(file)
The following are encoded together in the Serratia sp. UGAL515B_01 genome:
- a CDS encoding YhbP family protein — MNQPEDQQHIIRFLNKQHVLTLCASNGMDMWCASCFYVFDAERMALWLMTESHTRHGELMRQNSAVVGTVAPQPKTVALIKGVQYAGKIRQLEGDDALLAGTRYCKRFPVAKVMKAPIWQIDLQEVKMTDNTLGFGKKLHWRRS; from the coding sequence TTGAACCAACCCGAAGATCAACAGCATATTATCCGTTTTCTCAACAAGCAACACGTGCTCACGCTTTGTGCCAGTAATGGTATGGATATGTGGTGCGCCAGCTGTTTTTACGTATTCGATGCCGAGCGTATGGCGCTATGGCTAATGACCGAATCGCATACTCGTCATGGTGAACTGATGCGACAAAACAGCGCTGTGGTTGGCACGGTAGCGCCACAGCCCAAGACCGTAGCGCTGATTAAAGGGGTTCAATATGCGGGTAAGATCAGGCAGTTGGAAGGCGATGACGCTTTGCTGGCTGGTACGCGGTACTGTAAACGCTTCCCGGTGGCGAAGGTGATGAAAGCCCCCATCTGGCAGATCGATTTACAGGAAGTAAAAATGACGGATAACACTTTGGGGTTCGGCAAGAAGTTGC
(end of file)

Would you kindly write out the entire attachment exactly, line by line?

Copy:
The following are encoded together in the Serratia sp. UGAL515B_01 genome:
- a CDS encoding YhbP family protein — MNQPEDQQHIIRFLNKQHVLTLCASNGMDMWCASCFYVFDAERMALWLMTESHTRHGELMRQNSAVVGTVAPQPKTVALIKGVQYAGKIRQLEGDDALLAGTRYCKRFPVAKVMKAPIWQIDLQEVKMTDNTLGFGKKLHWRRS; from the coding sequence TTGAACCAACCCGAAGATCAACAGCATATTATCCGTTTTCTCAACAAGCAACACGTGCTCACGCTTTGTGCCAGTAATGGTATGGATATGTGGTGCGCCAGCTGTTTTTACGTATTCGATGCCGAGCGTATGGCGCTATGGCTAATGACCGAATCGCATACTCGTCATGGTGAACTGATGCGACAAAACAGCGCTGTGGTTGGCACGGTAGCGCCACAGCCCAAGACCGTAGCGCTGATTAAAGGGGTTCAATATGCGGGTAAGATCAGGCAGTTGGAAGGCGATGACGCTTTGCTGGCTGGTACGCGGTACTGTAAACGCTTCCCGGTGGCGAAGGTGATGAAAGCCCCCATCTGGCAGATCGATTTACAGGAAGTAAAAATGACGGATAACACTTTGGGGTTCGGCAAGAAGTTGC